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i recently supplemented my daily regimen of florastor and immodium with accuflora probiotic and experienced a significant increase in gas and flatulence. i quit taking the probiotic two weeks ago, but the problem has not disappeared. has anyone else had this experience with probiotics? any advice?
 

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Some probiotics have a prebiotic in them (FOS, inulin, etc) and that can increase gas for some people even though in theory it helps the probiotics grow. The probiotics won't make gas from it, but all the other gas producing bacteria eat it as well and can cause gas.Sometimes it is just the wrong strains and how they interact with the native flora just doesn't seem to work. If it has no prebiotics you may just need different blend.Usually if things haven't settled down in the 2-3 week mark it just isn't the right product for you. Some people never find the right product, but some people will if they try a couple of different brands.Googled it for the ingredients and Maltodextrin is a prebiotic so could be the problem and florastor doesn't have this in it.Things should settle back down once you stop, but you might want to eat a low flatus diet if you've got some gas producing bacteria going really good right now. http://www.endowsec.com/pated/edtgs12.htm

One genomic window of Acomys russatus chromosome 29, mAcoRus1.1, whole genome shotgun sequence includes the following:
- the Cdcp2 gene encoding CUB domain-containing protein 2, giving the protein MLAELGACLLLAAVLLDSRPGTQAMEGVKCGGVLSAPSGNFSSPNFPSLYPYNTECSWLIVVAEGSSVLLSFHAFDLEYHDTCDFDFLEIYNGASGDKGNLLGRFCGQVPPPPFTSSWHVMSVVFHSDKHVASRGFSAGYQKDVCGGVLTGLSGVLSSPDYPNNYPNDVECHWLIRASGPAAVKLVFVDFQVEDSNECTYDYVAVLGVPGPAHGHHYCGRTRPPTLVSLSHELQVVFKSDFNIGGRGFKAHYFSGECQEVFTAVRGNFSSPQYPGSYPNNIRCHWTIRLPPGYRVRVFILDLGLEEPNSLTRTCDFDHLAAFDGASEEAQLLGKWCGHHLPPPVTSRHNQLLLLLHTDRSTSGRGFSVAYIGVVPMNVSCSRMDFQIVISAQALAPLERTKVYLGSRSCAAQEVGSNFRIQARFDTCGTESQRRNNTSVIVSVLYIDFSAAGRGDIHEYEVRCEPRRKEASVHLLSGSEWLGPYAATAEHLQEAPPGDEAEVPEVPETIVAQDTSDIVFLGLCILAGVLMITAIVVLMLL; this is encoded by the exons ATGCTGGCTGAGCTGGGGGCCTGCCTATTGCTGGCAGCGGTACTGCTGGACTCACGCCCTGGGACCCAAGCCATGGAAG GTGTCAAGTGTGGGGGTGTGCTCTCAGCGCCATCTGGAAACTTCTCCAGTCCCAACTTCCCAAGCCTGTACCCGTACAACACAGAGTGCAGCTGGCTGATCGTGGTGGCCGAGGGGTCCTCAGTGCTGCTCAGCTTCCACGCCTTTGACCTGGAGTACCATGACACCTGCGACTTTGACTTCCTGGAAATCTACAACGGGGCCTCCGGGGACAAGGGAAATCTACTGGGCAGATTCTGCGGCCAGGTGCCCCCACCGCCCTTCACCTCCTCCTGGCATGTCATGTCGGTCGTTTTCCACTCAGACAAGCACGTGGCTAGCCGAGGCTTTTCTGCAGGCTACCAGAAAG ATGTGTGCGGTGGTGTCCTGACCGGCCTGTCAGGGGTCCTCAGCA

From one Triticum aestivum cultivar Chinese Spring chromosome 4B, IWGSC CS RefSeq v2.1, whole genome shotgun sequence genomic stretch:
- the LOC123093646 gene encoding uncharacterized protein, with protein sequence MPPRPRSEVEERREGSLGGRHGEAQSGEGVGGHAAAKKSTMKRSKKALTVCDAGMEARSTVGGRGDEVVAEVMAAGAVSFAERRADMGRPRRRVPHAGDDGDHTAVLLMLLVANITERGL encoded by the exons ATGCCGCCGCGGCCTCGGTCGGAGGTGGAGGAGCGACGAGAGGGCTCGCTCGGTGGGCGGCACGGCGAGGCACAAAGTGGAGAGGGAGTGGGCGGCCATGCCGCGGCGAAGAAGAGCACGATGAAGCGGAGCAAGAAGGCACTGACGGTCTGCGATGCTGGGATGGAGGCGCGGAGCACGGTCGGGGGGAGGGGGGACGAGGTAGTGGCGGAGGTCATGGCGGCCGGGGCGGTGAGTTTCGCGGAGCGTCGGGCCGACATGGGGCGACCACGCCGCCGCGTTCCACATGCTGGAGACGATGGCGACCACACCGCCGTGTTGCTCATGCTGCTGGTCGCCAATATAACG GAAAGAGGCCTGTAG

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Kathleen,You know I always appreciate the generosity with which you share your knowledge with everyone here. This time, you have me completely confused. I thought a prebiotic was a substance which we can neither break down, nor absorb, in our digestive tracts, but which can be a source of energy for the so-called "good-bacteria." The idea, I thought, was that by taking prebiotics, we can alter the population mix of species and strains in our intestines.My understanding of maltodextrin is that it is a carbohydrate, the bonds of which are very weak, so that we can break it down into simple glucose molecules with great ease. I thought that maltodextrin was the primary ingredient in many so-called Elemental Diets, the purpose of which is to nourish people who have a diminished capacity to break their food down into a simple (elemental) absorbable form.If my understanding of prebiotic is correct, and my understanding of maltodextrin is correct, then maltodextrin cannot be classified as a prebiotic. I thought that maltodextrin is readily absorbed high up in the small intestine, close to the stomach. So, it cannot serve as a prebiotic, because it is absorbed before it can reach almost any intestinal bacteria.So, please help me understand this better. Thanks.
 

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Kathleen,Thanks for your informative response.From what I can tell, it seems that you are correct and that "there are different kinds of maltodextrin," and the resistant kind has prebiotic properties that the non-resistant kind lacks. So, the elemental diets are using the non-resistant kind of maltodextrin.
 
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